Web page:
If you’re looking for your latest TV drama, Her Story is a must watch.
Co-written by Jen Richards and Laura Zak–and in collaboration with director Sydney Freehand (of 2015 Sundance Film Festival’s hit-film, Drunktown’s Finest), cinematographer Berenice Eveno, and producer Katherine Fish/Speed of Joy Productions–Her Story breaks the form of transgender sexuality.
Her Story follows two transgender women in Los Angeles navigating dating, love, careers, and sexuality. The first six-episode season tells the story of Violet (Jen Richards), a timid and insecure trans woman exploring and discovering her sexual feelings and her best friend Paige, played by actress Angelica Ross, a witty, articulate, and successful attorney dating in a cisgender world as a trans woman.
Allie (Laura Zak), a genderqueer female, is a reporter that is interested in writing a piece about trans women for her queer publication, Gay LA. After previously seeing Violet at a bar, Allie sees her again at a restaurant and asks if she would be interested in interviewing for her piece. Eventually, Violet agrees to be Allie’s muse.
While discussing the article, both begin to feel an unexplained attraction towards each other. It’s a deep connection that overshadows sexual preference–and Her Story, does not hold back. The series showcases sexual desire in a sweet and romantic manner that makes us feel compelled.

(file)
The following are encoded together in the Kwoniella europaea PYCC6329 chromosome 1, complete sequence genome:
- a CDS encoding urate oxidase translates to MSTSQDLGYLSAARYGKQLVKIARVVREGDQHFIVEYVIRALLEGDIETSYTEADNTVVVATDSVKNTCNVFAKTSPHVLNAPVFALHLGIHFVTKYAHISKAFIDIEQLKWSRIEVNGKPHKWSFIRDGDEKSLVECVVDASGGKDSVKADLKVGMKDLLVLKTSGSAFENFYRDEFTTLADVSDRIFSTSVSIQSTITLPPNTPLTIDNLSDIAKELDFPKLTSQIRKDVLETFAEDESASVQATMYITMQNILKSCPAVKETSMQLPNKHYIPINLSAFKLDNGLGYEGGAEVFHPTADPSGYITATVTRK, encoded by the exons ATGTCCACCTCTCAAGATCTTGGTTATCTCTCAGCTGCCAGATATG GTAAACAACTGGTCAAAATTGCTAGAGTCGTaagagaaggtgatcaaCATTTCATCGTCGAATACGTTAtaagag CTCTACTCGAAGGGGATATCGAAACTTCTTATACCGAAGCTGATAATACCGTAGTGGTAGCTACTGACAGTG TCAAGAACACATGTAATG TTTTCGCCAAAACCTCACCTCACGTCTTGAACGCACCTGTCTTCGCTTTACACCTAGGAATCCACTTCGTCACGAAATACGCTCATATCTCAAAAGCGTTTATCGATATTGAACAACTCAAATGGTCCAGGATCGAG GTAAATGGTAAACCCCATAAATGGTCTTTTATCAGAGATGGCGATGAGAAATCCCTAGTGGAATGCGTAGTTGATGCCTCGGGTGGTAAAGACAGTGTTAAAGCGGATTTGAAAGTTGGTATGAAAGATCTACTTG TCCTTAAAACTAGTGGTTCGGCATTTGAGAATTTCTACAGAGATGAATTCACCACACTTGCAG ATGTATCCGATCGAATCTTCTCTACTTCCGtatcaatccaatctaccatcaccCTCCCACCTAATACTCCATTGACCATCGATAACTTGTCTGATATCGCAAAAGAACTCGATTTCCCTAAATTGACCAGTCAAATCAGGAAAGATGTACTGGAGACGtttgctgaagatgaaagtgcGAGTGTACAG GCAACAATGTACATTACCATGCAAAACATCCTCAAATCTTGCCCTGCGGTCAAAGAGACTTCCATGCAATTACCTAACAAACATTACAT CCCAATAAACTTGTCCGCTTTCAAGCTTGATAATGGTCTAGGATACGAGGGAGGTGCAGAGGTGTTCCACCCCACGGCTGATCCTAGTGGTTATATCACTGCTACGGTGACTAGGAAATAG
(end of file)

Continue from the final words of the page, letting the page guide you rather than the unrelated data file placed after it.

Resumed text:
I, however, feel more compelled with Paige’s character when it comes to my personal dating life. She starts to date an attractive and sweet guy James (Christian Ochoa) and holds back on exposing herself to let her personality shine through without the labels. I felt a strong connection with Paige in her dating endeavors and I was left with the sense that she would have a happy ending after all.
Aside from Violet and Paige’s dating lives, Her Story also touches on common issues that trans women face in the LGBTQ community. Take the character Lisa (Caroline Whitney Smith) for example. She’s a rather TERF-y butch lesbian who uses the derivative word “tranny” and purposely misgenders Violet throughout the season. Indeed, her character is a bit hard to swallow, but it is a sad reality in the LGBTQ community because, unfortunately, there is still a lot of ignorance and prejudice when it comes to trans issues.
Despite the impactful year that 2015 was for transgender presence in the media, the big screen and TV. We still have a long road to fully capture the essence of the modern trans woman. The year 2016 will hopefully shine more light into the real lives of trans women everywhere. Her Story has a special light that will only get brighter. Call it a #girlslikeus intuition.
You can watch the first episode below and stream the rest of the series on http://herstoryshow.com